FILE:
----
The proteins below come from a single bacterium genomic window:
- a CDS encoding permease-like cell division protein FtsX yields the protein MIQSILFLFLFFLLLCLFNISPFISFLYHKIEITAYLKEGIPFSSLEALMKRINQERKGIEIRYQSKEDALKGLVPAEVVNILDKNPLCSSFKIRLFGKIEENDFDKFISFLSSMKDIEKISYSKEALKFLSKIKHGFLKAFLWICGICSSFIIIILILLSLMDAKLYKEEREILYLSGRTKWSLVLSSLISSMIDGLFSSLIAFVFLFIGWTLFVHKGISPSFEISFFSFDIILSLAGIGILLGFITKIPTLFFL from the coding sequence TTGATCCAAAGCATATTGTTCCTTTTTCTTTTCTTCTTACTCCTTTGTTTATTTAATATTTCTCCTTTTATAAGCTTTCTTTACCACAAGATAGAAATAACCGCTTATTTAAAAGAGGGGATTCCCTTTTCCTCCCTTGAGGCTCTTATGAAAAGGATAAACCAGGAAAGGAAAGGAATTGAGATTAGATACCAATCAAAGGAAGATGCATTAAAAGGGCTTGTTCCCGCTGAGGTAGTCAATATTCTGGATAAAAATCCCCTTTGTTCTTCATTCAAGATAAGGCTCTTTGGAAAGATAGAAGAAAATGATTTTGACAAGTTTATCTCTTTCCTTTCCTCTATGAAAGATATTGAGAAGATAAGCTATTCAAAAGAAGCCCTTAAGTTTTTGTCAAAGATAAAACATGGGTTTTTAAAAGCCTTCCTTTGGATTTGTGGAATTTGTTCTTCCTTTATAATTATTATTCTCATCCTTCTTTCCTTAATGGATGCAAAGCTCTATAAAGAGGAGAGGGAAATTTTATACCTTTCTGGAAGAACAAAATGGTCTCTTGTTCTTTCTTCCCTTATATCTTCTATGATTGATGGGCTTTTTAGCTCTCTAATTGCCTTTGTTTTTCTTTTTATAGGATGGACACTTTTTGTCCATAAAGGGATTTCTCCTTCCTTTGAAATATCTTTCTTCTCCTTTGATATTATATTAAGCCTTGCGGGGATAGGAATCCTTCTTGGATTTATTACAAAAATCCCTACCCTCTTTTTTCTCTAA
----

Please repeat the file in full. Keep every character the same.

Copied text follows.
The proteins below come from a single bacterium genomic window:
- a CDS encoding permease-like cell division protein FtsX yields the protein MIQSILFLFLFFLLLCLFNISPFISFLYHKIEITAYLKEGIPFSSLEALMKRINQERKGIEIRYQSKEDALKGLVPAEVVNILDKNPLCSSFKIRLFGKIEENDFDKFISFLSSMKDIEKISYSKEALKFLSKIKHGFLKAFLWICGICSSFIIIILILLSLMDAKLYKEEREILYLSGRTKWSLVLSSLISSMIDGLFSSLIAFVFLFIGWTLFVHKGISPSFEISFFSFDIILSLAGIGILLGFITKIPTLFFL from the coding sequence TTGATCCAAAGCATATTGTTCCTTTTTCTTTTCTTCTTACTCCTTTGTTTATTTAATATTTCTCCTTTTATAAGCTTTCTTTACCACAAGATAGAAATAACCGCTTATTTAAAAGAGGGGATTCCCTTTTCCTCCCTTGAGGCTCTTATGAAAAGGATAAACCAGGAAAGGAAAGGAATTGAGATTAGATACCAATCAAAGGAAGATGCATTAAAAGGGCTTGTTCCCGCTGAGGTAGTCAATATTCTGGATAAAAATCCCCTTTGTTCTTCATTCAAGATAAGGCTCTTTGGAAAGATAGAAGAAAATGATTTTGACAAGTTTATCTCTTTCCTTTCCTCTATGAAAGATATTGAGAAGATAAGCTATTCAAAAGAAGCCCTTAAGTTTTTGTCAAAGATAAAACATGGGTTTTTAAAAGCCTTCCTTTGGATTTGTGGAATTTGTTCTTCCTTTATAATTATTATTCTCATCCTTCTTTCCTTAATGGATGCAAAGCTCTATAAAGAGGAGAGGGAAATTTTATACCTTTCTGGAAGAACAAAATGGTCTCTTGTTCTTTCTTCCCTTATATCTTCTATGATTGATGGGCTTTTTAGCTCTCTAATTGCCTTTGTTTTTCTTTTTATAGGATGGACACTTTTTGTCCATAAAGGGATTTCTCCTTCCTTTGAAATATCTTTCTTCTCCTTTGATATTATATTAAGCCTTGCGGGGATAGGAATCCTTCTTGGATTTATTACAAAAATCCCTACCCTCTTTTTTCTCTAA